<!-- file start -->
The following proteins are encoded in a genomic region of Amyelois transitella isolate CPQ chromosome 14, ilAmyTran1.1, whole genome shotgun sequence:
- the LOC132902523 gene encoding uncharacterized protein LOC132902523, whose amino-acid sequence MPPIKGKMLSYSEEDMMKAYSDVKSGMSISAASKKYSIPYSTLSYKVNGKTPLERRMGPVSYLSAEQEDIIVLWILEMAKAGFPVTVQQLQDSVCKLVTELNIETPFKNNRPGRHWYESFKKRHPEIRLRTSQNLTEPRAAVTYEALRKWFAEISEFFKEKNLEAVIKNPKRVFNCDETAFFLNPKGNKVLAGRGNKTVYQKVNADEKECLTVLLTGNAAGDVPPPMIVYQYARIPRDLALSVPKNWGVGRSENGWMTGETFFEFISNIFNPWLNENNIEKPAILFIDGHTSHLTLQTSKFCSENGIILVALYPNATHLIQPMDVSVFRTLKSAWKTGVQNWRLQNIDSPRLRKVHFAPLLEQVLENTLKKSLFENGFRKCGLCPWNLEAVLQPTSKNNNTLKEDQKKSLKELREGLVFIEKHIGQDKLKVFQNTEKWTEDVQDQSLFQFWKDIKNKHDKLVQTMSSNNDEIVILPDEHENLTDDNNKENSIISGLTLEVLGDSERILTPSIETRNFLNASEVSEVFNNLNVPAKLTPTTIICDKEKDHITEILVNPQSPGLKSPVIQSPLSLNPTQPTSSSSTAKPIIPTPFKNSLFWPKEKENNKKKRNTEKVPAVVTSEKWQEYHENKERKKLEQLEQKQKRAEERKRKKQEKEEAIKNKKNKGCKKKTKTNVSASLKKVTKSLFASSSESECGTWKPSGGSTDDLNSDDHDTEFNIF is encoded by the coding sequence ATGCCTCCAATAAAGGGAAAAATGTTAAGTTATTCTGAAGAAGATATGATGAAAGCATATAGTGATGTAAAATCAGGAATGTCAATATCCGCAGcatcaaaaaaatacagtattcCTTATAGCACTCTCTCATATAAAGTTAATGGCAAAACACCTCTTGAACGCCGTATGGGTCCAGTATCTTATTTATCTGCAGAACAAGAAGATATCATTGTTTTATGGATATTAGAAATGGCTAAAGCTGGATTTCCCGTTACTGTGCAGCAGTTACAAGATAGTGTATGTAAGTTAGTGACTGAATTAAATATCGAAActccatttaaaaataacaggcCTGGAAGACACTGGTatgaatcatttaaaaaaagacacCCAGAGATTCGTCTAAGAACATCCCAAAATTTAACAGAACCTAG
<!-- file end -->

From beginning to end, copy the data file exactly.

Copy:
The following proteins are encoded in a genomic region of Amyelois transitella isolate CPQ chromosome 14, ilAmyTran1.1, whole genome shotgun sequence:
- the LOC132902523 gene encoding uncharacterized protein LOC132902523, whose amino-acid sequence MPPIKGKMLSYSEEDMMKAYSDVKSGMSISAASKKYSIPYSTLSYKVNGKTPLERRMGPVSYLSAEQEDIIVLWILEMAKAGFPVTVQQLQDSVCKLVTELNIETPFKNNRPGRHWYESFKKRHPEIRLRTSQNLTEPRAAVTYEALRKWFAEISEFFKEKNLEAVIKNPKRVFNCDETAFFLNPKGNKVLAGRGNKTVYQKVNADEKECLTVLLTGNAAGDVPPPMIVYQYARIPRDLALSVPKNWGVGRSENGWMTGETFFEFISNIFNPWLNENNIEKPAILFIDGHTSHLTLQTSKFCSENGIILVALYPNATHLIQPMDVSVFRTLKSAWKTGVQNWRLQNIDSPRLRKVHFAPLLEQVLENTLKKSLFENGFRKCGLCPWNLEAVLQPTSKNNNTLKEDQKKSLKELREGLVFIEKHIGQDKLKVFQNTEKWTEDVQDQSLFQFWKDIKNKHDKLVQTMSSNNDEIVILPDEHENLTDDNNKENSIISGLTLEVLGDSERILTPSIETRNFLNASEVSEVFNNLNVPAKLTPTTIICDKEKDHITEILVNPQSPGLKSPVIQSPLSLNPTQPTSSSSTAKPIIPTPFKNSLFWPKEKENNKKKRNTEKVPAVVTSEKWQEYHENKERKKLEQLEQKQKRAEERKRKKQEKEEAIKNKKNKGCKKKTKTNVSASLKKVTKSLFASSSESECGTWKPSGGSTDDLNSDDHDTEFNIF is encoded by the coding sequence ATGCCTCCAATAAAGGGAAAAATGTTAAGTTATTCTGAAGAAGATATGATGAAAGCATATAGTGATGTAAAATCAGGAATGTCAATATCCGCAGcatcaaaaaaatacagtattcCTTATAGCACTCTCTCATATAAAGTTAATGGCAAAACACCTCTTGAACGCCGTATGGGTCCAGTATCTTATTTATCTGCAGAACAAGAAGATATCATTGTTTTATGGATATTAGAAATGGCTAAAGCTGGATTTCCCGTTACTGTGCAGCAGTTACAAGATAGTGTATGTAAGTTAGTGACTGAATTAAATATCGAAActccatttaaaaataacaggcCTGGAAGACACTGGTatgaatcatttaaaaaaagacacCCAGAGATTCGTCTAAGAACATCCCAAAATTTAACAGAACCTAG